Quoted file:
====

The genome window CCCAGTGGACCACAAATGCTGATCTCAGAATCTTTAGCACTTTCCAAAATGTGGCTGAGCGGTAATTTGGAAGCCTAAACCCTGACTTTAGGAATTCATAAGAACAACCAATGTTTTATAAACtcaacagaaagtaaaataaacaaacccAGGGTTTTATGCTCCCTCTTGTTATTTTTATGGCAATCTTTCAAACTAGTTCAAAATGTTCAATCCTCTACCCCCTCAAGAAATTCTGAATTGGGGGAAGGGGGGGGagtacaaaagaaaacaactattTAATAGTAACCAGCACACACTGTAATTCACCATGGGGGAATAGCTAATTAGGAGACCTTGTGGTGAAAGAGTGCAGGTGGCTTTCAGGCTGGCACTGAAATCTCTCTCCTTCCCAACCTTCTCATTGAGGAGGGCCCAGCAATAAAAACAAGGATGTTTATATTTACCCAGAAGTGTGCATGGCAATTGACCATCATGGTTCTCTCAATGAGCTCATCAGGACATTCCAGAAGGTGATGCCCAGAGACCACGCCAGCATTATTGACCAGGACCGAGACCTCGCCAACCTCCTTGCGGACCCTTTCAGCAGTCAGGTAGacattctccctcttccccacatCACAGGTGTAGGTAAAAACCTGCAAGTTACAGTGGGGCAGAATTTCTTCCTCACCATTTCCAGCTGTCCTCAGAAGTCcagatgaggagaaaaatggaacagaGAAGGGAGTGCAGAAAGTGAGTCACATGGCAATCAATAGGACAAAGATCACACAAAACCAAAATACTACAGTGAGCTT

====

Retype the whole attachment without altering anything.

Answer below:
The genome window CCCAGTGGACCACAAATGCTGATCTCAGAATCTTTAGCACTTTCCAAAATGTGGCTGAGCGGTAATTTGGAAGCCTAAACCCTGACTTTAGGAATTCATAAGAACAACCAATGTTTTATAAACtcaacagaaagtaaaataaacaaacccAGGGTTTTATGCTCCCTCTTGTTATTTTTATGGCAATCTTTCAAACTAGTTCAAAATGTTCAATCCTCTACCCCCTCAAGAAATTCTGAATTGGGGGAAGGGGGGGGagtacaaaagaaaacaactattTAATAGTAACCAGCACACACTGTAATTCACCATGGGGGAATAGCTAATTAGGAGACCTTGTGGTGAAAGAGTGCAGGTGGCTTTCAGGCTGGCACTGAAATCTCTCTCCTTCCCAACCTTCTCATTGAGGAGGGCCCAGCAATAAAAACAAGGATGTTTATATTTACCCAGAAGTGTGCATGGCAATTGACCATCATGGTTCTCTCAATGAGCTCATCAGGACATTCCAGAAGGTGATGCCCAGAGACCACGCCAGCATTATTGACCAGGACCGAGACCTCGCCAACCTCCTTGCGGACCCTTTCAGCAGTCAGGTAGacattctccctcttccccacatCACAGGTGTAGGTAAAAACCTGCAAGTTACAGTGGGGCAGAATTTCTTCCTCACCATTTCCAGCTGTCCTCAGAAGTCcagatgaggagaaaaatggaacagaGAAGGGAGTGCAGAAAGTGAGTCACATGGCAATCAATAGGACAAAGATCACACAAAACCAAAATACTACAGTGAGCTT